At its heart, the argument is a political back-and-forth with little consequence. It’s two government agencies at a small divide over legalese in an intergovernmental agreement about how the streetcar will operate and how it will be funded.
The specific issue is SORTA, which runs the Metro bus
system and will operate the streetcar, wants to include phrasing in its
agreement with the city that makes it so the transit fund can’t be used
for the streetcar. In a 7-6 vote Tuesday, SORTA's board pushed its preferred wording along with an application for an $11 million federal grant that will help fund the streetcar.
But the city government claims the limitation would go against the spirit of the city charter, which says the transit fund can be used for “public transit purposes generally and without limitation.”
UPDATE: City Council on Wednesday passed a resolution promising not to use Metro bus money on the streetcar, although it has no legal standing preventing council from later coming back and using transit funds for the streetcar.
Still, Mayor Mark Mallory’s office has insisted time and time again that funding for the streetcar’s construction and operation is already allocated, so taking any money from the transit fund will be unnecessary. Specifically, the city will tap into casino revenue to operate the streetcar, on top of the $11 million federal grant.
In an op-ed for The Cincinnati Enquirer Monday, Mallory said the real issue goes back to an ongoing lawsuit between SORTA and the city. In 2010, the city diverted money from the transit fund to pay for street lights. That prompted a lawsuit from SORTA, asking the courts to define the limits of the transit fund.
The mayor’s office sees the wording from SORTA as an attempt from the transit agency to score a minor victory in the legal battle. If the city government accepted the wording, it would be agreeing to a limited transit fund, which is essentially what SORTA wants.
SORTA’s wording also makes it so all transit fund money will continue going to the Metro bus system, which is the agency’s sole service today.
But even SORTA says the disagreement is getting blown out of proportion by media outlets and public officials. Sallie Hilvers, spokesperson for SORTA, says the wording in the approved agreement was the board’s attempt to ensure the transit fund isn’t used for the streetcar, but, for the most part, it’s “really just procedures.”
Hilvers insisted the disagreement over wording has plenty
of time to be worked out, and it will not hinder collaboration between
the city of Cincinnati and SORTA.
The agreement will need to be worked out before summer 2013 for the streetcar to stay on track.
The MLK/I-71 Interchange project is supposed to be funded through the city’s parking plan, but mayoral candidate John Cranley, who opposes the parking plan and streetcar, says the city should instead use federal funding that was originally intended for the streetcar project.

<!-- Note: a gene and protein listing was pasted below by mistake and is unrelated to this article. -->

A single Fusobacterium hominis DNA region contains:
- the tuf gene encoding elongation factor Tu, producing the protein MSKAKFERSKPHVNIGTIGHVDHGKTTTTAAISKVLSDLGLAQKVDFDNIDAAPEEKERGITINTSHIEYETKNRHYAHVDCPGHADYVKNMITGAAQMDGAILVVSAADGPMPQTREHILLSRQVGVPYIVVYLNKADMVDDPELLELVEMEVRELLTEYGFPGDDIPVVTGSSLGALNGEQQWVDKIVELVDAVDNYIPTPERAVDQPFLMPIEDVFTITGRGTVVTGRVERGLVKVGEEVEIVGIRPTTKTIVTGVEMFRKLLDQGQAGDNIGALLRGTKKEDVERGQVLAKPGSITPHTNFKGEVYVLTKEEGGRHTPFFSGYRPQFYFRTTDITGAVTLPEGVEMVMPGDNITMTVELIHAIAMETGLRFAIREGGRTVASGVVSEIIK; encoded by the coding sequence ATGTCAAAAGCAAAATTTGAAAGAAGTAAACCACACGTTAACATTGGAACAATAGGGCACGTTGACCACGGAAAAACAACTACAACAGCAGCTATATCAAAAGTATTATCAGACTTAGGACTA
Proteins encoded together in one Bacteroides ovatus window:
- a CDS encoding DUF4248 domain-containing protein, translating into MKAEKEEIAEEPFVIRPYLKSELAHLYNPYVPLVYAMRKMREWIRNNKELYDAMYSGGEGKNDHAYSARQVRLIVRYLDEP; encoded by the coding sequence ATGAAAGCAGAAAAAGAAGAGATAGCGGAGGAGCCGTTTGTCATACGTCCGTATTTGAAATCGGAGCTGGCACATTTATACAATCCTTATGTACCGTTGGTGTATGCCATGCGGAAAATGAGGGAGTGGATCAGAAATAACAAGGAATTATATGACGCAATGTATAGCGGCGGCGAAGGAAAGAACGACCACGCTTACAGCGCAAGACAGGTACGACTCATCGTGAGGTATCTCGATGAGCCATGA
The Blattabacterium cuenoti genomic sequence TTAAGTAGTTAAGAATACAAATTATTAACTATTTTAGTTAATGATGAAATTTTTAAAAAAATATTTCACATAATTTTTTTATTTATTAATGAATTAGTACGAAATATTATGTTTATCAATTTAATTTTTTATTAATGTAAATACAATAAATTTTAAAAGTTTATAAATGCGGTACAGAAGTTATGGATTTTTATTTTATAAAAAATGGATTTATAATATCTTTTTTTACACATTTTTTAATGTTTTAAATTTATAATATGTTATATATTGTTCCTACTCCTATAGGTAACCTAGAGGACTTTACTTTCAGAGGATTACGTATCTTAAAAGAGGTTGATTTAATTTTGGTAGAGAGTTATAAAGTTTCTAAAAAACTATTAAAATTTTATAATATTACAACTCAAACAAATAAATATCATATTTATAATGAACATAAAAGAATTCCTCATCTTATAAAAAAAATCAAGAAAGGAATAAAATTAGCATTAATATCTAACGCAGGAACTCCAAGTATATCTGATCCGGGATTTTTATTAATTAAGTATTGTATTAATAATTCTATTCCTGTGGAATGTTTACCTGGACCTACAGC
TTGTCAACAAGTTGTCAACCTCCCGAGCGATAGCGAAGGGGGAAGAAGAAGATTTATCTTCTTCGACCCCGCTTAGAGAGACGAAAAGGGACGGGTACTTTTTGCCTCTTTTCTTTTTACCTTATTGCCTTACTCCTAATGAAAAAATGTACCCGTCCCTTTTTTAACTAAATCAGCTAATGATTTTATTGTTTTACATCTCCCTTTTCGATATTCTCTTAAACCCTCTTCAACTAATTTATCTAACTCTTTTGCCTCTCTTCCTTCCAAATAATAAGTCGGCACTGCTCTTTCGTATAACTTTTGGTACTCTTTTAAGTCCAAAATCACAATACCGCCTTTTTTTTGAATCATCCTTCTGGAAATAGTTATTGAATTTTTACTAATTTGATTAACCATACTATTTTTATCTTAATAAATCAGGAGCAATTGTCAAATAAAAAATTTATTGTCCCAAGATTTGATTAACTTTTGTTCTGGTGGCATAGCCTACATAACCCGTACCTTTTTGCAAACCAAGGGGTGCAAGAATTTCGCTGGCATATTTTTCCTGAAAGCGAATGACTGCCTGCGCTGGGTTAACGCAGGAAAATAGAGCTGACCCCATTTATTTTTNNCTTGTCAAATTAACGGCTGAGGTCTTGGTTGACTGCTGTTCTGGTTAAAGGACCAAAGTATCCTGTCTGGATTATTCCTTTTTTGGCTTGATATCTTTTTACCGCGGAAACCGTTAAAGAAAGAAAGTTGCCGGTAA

Between 2010 and 2011, the streetcar project was awarded about $40 million in federal grants — nearly $25 million through
the Urban Circulator Grant, $4 million through the Congestion Mitigation
and Air Quality (CMAQ) Grant and nearly $11 million through TIGER 3.
The grants are highly competitive and allocated to certain
projects. In the case of Cincinnati, the grants were specifically
awarded to the streetcar after it was thoroughly vetted as a transit, not highway, project.
The Department of Transportation (DOT) website explains why the Urban Circulator Grant is only meant for transit projects like the streetcar: “Urban circulator systems such as streetcars and rubber-tire trolley lines provide a transportation option that connects urban destinations and foster the redevelopment of urban spaces into walkable mixed-use, high-density environments.”
The CMAQ Grant’s main goal is to fund projects that curtail congestion and pollution, with an emphasis on transit projects, according to the Federal Highway Administration. The website explains, “Eligible activities include transit improvements, travel demand management strategies, traffic flow improvements and public fleet conversions to cleaner fuels, among others.”
The DOT website says TIGER 3 money could go to a highway project, but one of the program’s goals is promoting “livability,” which is defined as, “Fostering livable communities through place-based policies and investments that increase transportation choices and access to transportation services for people in communities across the United States.” TIGER 3 is also described as highly competitive by the DOT, so only a few programs get a chance at the money.When asked about the grants’ limitations, Cranley said, “I believe … the speaker of the house, the senator, the congressman, the governor and the mayor could petition and get that changed. Just because that may have been the way they set the grants in the first place doesn’t mean they can’t change it.”
The parking plan would lease Cincinnati’s parking assets to the Port of Greater Cincinnati Development Authority and allocate a portion of the raised funds — $20 million — to the MLK/I-71 Interchange project, but the plan is currently being held up by a lawsuit seeking to enable a referendum.
The streetcar is one of the few issues in which Cranley and Vice Mayor Roxanne Qualls, a streetcar supporter who is also running for mayor, are in stark contrast (“Back on the Ballot,” issue of Jan. 23).